The repair of rotator cuff tears by traditional open subacromial decompression and rotator cuff tendon reapproximation has proved successful in restoring function and decreasing pain, but open rotator cuff repair has some inherent disadvantages. Postoperative detachment of the deltoid repair has been reported and results in significant morbidity. The open technique may also require a longer period of limited motion resulting in greater stiffness. Arthroscopically assisted mini-open repairs and, more recently, completely arthroscopic repairs of the rotator cuff have been developed and increasingly are being applied. Both techniques avoid detachment of the deltoid. The mini-open and arthroscopic approaches to rotator cuff repair have the added benefit of arthroscopic evaluation of the glenohumeral joint. The mini-open technique has the advantage of allowing the direct visualization of the cuff repair and allows surgeons to place the stitches in an open fashion, which is familiar to all surgeons. The mini-open technique also allows the placement of tension-absorbing stitches in the rare cases that they are needed. Mini-open techniques also allow the choice of bone anchors or osseous tunnels for fixation. The completely arthroscopic cuff repair has several potential advantages over the open and mini-open cuff repair techniques; first is the decreased disruption of the soft tissues, which may result in less scarring and adhesions. The procedure is the most cosmetically appealing of the techniques. Reduced postoperative pain is also cited as an advantage but has been demonstrated only in a single, nonrandomized study. Finally, if technical difficulties arise, the conversion to a mini-open repair can be done easily. In a few studies, arthroscopic cuff repair techniques have shown promise as an alternative to mini-open or open repair, but these results have been at the hands of a few surgeons who have extensive experience in arthroscopy of the shoulder. In contrast, the mini-open procedure requires modest arthroscopic skills and has a documented history of success. Nevertheless, arthroscopic rotator cuff repair is a viable and effective technique in the hands of surgeons with adequate skills, and this procedure is likely to become more commonly performed in the future as shoulder arthroscopic skills and instrumentation improve.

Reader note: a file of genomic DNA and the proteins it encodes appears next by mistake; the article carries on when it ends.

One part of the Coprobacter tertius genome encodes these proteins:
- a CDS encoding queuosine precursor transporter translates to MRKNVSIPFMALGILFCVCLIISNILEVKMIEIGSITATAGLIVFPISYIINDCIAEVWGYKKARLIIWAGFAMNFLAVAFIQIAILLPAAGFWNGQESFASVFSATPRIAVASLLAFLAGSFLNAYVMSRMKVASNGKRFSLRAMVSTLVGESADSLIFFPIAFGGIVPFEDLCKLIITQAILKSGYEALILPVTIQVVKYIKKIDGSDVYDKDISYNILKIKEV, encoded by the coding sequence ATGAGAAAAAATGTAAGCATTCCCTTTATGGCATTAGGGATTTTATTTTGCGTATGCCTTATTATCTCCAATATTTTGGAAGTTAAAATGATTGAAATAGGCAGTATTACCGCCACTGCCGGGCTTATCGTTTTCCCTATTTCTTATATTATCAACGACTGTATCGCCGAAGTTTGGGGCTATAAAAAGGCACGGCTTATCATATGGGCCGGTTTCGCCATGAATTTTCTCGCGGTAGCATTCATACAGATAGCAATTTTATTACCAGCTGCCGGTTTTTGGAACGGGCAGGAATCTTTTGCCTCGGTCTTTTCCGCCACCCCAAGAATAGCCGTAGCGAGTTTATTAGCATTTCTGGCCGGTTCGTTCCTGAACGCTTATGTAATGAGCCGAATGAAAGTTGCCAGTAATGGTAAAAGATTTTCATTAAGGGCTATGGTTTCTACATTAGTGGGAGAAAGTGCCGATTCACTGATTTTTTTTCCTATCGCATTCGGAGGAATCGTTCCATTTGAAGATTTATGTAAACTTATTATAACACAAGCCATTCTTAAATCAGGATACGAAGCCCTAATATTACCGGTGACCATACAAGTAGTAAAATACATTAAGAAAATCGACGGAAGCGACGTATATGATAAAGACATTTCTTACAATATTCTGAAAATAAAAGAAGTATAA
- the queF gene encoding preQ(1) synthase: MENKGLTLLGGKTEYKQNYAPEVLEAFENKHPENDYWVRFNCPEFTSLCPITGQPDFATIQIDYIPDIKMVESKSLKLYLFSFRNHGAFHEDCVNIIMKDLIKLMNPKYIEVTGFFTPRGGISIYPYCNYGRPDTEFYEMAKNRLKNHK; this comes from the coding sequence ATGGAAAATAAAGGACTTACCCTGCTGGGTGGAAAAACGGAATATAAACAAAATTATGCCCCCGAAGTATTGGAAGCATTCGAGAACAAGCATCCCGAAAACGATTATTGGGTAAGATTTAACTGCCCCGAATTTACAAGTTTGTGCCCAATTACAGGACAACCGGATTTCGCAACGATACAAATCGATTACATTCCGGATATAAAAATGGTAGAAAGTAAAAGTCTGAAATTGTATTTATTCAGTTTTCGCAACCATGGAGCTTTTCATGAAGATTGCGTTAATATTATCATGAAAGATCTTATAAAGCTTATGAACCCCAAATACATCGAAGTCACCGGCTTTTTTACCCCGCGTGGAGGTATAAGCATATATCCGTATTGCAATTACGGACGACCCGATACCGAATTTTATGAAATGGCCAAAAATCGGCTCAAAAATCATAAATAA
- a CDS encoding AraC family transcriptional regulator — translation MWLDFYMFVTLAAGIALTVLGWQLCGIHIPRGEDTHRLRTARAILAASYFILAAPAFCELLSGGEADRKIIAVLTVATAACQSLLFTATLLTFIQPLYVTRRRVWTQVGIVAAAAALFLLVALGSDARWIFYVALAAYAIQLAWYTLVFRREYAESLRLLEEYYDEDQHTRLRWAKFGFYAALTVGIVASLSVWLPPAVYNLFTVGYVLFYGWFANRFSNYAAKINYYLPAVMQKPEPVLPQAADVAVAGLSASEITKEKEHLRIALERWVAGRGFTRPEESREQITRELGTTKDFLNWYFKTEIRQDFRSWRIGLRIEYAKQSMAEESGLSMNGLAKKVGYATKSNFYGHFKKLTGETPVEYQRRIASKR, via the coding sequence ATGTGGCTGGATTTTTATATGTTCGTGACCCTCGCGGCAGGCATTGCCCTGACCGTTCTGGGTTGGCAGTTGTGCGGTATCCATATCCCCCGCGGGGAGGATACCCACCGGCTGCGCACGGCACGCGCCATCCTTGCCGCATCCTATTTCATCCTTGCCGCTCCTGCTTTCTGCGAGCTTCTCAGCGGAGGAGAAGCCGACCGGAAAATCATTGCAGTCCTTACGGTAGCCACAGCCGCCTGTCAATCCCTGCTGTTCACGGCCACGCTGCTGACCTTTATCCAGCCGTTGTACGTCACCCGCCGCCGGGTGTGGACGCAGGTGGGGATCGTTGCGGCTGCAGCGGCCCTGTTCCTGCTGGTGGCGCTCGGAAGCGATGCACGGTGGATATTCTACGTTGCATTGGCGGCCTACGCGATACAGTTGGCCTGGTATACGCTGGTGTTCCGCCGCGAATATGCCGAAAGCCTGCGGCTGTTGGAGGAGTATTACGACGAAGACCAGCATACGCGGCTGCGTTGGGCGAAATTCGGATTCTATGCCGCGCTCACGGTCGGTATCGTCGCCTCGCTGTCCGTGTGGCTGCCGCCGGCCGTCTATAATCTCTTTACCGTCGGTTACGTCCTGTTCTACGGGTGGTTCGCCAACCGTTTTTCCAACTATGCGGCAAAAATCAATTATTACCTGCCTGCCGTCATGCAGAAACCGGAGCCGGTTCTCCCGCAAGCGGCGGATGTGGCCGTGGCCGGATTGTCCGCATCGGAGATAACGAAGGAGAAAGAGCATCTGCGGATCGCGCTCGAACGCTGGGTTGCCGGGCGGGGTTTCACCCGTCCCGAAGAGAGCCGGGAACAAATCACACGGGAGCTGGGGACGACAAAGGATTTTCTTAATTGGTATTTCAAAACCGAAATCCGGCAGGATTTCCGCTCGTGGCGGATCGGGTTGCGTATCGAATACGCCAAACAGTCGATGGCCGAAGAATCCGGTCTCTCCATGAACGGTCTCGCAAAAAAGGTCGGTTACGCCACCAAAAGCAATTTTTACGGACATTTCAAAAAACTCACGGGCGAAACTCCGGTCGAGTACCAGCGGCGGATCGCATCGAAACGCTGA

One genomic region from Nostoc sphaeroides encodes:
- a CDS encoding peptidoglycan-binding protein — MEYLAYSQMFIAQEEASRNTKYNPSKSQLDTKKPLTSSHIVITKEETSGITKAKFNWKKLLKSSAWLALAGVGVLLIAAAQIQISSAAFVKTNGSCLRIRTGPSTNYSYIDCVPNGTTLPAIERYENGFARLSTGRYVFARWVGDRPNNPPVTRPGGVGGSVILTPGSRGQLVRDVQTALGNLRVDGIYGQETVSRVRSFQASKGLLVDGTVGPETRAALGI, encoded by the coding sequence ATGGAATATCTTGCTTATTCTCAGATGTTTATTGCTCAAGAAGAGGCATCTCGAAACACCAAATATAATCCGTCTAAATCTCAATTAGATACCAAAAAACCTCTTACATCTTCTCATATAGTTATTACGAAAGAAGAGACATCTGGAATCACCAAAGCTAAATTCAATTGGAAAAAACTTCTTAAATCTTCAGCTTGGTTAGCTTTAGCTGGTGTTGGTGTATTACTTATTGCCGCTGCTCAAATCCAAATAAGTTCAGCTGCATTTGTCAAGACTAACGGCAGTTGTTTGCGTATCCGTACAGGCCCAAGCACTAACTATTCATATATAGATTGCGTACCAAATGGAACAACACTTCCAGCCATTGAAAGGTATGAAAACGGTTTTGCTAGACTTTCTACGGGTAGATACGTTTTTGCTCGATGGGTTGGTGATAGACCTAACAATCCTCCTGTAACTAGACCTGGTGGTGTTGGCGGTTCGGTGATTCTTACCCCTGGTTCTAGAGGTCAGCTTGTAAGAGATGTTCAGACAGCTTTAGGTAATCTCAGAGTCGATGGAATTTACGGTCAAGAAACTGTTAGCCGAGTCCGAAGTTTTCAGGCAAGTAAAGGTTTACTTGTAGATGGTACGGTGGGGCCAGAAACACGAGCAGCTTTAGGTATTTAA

PMID: 10652666 [PubMed - indexed for MEDLINE]